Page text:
Poettering: The Biggest Myths
Posted Jan 28, 2013 17:13 UTC (Mon) by malor
In reply to: Poettering: The Biggest Myths
Parent article: Poettering: The Biggest Myths
which translated means that he's using systemd as a power play to try to make the overwhelming majority of distros change configuration files to match those of his tiny minority.
You're characterizing this as a 'power play', but I don't see how he would particularly benefit. Config files aren't that big a deal. As long as they're still flat text files, and not some weird binary format like the Windows Registry, then it's usually pretty easy to adapt tools to read and generate a little different format.
It just doesn't seem to me that config files are worth getting het up about. As long as they're flat files, they're easy to translate and move around. Yeah, it might be a little more work, but if you're on a really oddball distro with a strange format for configuration, well, that's the price you'll have to pay if you want to run systemd. Maybe it's worth it to you, maybe it isn't, but it doesn't appear likely that any other software is going to stop working if you don't have it.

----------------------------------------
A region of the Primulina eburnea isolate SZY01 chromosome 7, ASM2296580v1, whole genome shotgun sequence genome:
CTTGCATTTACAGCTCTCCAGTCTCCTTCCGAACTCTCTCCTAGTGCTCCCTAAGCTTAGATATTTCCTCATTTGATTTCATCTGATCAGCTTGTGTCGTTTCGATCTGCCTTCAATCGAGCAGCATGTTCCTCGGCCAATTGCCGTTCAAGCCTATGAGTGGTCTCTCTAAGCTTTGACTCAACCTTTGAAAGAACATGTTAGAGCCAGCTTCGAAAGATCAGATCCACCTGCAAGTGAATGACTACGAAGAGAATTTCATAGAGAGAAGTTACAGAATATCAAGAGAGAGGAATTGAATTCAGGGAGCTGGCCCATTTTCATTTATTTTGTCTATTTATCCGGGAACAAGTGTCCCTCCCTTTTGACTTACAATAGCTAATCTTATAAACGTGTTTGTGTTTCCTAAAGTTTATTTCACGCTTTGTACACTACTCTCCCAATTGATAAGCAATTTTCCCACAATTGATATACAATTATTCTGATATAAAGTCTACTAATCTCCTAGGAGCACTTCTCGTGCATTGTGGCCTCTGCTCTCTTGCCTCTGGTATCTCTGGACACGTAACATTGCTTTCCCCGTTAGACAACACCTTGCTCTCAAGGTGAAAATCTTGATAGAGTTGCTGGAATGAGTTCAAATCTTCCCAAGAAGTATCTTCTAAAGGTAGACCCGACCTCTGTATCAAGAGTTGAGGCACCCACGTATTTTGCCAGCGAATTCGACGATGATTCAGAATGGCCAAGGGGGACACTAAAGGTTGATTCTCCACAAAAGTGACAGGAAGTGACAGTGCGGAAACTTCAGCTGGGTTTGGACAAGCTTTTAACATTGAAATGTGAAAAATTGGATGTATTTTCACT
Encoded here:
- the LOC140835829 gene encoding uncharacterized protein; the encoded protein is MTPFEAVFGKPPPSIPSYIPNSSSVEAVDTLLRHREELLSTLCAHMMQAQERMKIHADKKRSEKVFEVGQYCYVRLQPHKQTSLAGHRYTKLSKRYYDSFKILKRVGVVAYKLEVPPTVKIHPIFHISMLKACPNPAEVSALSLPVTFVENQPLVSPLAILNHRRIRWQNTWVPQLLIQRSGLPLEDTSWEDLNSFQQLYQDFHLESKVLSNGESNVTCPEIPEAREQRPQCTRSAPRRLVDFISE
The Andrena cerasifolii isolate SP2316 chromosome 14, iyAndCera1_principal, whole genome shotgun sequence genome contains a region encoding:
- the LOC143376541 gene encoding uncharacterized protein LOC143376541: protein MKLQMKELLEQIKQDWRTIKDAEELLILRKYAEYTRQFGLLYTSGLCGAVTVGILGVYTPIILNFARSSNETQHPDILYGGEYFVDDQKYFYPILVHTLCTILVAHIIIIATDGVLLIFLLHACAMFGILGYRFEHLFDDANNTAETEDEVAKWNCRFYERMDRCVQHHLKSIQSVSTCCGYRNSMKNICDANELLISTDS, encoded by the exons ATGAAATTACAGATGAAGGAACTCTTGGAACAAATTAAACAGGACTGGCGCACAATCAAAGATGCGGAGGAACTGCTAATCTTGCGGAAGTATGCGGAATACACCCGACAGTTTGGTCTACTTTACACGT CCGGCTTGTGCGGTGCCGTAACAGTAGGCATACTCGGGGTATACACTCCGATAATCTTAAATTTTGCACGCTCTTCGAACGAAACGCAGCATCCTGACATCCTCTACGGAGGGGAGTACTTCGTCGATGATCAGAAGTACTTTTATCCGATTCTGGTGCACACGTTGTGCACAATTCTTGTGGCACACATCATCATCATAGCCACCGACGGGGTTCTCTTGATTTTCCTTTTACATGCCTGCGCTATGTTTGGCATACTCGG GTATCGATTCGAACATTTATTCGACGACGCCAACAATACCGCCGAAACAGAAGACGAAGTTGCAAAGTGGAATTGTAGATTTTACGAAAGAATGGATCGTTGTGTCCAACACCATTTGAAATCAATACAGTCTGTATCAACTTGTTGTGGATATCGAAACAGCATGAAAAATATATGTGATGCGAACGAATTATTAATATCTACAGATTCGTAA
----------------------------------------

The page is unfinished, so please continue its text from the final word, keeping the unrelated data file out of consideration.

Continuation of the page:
At least at present, the only benefit I see to Lennart in dropping minority config files is saving work, and I don't particularly begrudge him that.
As a thought experiment, if every Linux distro, everywhere, switches to systemd format for configuration files, do we really lose anything? Does it actually matter, or is it just resistance to change? Perhaps a feeling of losing a competition?
tl;dr version: I don't see any reason for a big emotional investment in config files. Am I missing something?
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